Despite inclement weather and foreboding skies, village officials held the annual Arbor Day Celebration April 29. This year marks the 25th year Baldwinsville qualifies as a "Tree City" village.
Tree City USA is sponsored by the National Arbor Day Foundation to promote tree education and conservation.
The Arbor Day Foundation website boasts 15 reasons for a community to become a Tree City including aesthetics, preference for grant money for forestry and promoting tree education in the community.
The Tree City status is attainable by meeting four requirements. The town must have a board of members whose concerns are tree management, a tree protection ordinance, contribute two dollars per capita to trees and finally, have an Arbor Day celebration.
For this year's festivities, officials planted two Green Mountain Sugar Maples at 5 and 7 Canton St. in the village. Benton Schlater, a member of the tree committee, petitioned for the sugar maples.
"I actually wanted these trees to be sugar maples because we're losing a lot of our big sugar maples around town to age," he said.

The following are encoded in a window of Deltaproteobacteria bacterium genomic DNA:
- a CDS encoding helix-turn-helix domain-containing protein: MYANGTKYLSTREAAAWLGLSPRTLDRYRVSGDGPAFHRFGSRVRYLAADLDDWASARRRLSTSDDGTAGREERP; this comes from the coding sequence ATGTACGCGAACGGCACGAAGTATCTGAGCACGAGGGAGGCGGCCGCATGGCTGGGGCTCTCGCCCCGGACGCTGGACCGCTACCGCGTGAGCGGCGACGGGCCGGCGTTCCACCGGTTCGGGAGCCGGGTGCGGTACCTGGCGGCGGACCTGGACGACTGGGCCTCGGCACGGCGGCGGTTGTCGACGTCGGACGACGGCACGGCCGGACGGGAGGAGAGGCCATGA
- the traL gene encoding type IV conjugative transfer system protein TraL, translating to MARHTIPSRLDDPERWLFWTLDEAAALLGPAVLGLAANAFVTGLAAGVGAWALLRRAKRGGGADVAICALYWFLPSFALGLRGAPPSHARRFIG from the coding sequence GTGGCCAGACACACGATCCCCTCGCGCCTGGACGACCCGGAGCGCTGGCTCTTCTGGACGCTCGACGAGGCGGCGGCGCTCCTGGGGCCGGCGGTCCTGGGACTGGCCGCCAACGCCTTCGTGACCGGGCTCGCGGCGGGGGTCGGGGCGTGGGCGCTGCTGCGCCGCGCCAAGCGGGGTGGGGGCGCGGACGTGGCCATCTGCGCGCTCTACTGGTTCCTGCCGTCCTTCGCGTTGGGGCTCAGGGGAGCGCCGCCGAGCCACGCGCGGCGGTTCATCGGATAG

The sugar maples can reach up to 80 feet, and live to be up to 200 years old according to John Graham, forester for the New York State Department of Environmental Conservation. It is also the official tree of New York State.
Baldwinsville commits $23,000 to the upkeep, replacement and management of trees throughout the town. This money reflects the $2 per person requirement from the Arbor Day Foundation to maintain Tree City status. More money may be allocated from sidewalk funds and other maintenance budgets.
"We would like to start a tree stewardship committee to help maintain some of the smaller trees around our community," Schlater said.
Baldwinsville is tied for seventh place in New York State for longest participation in the Tree City USA program.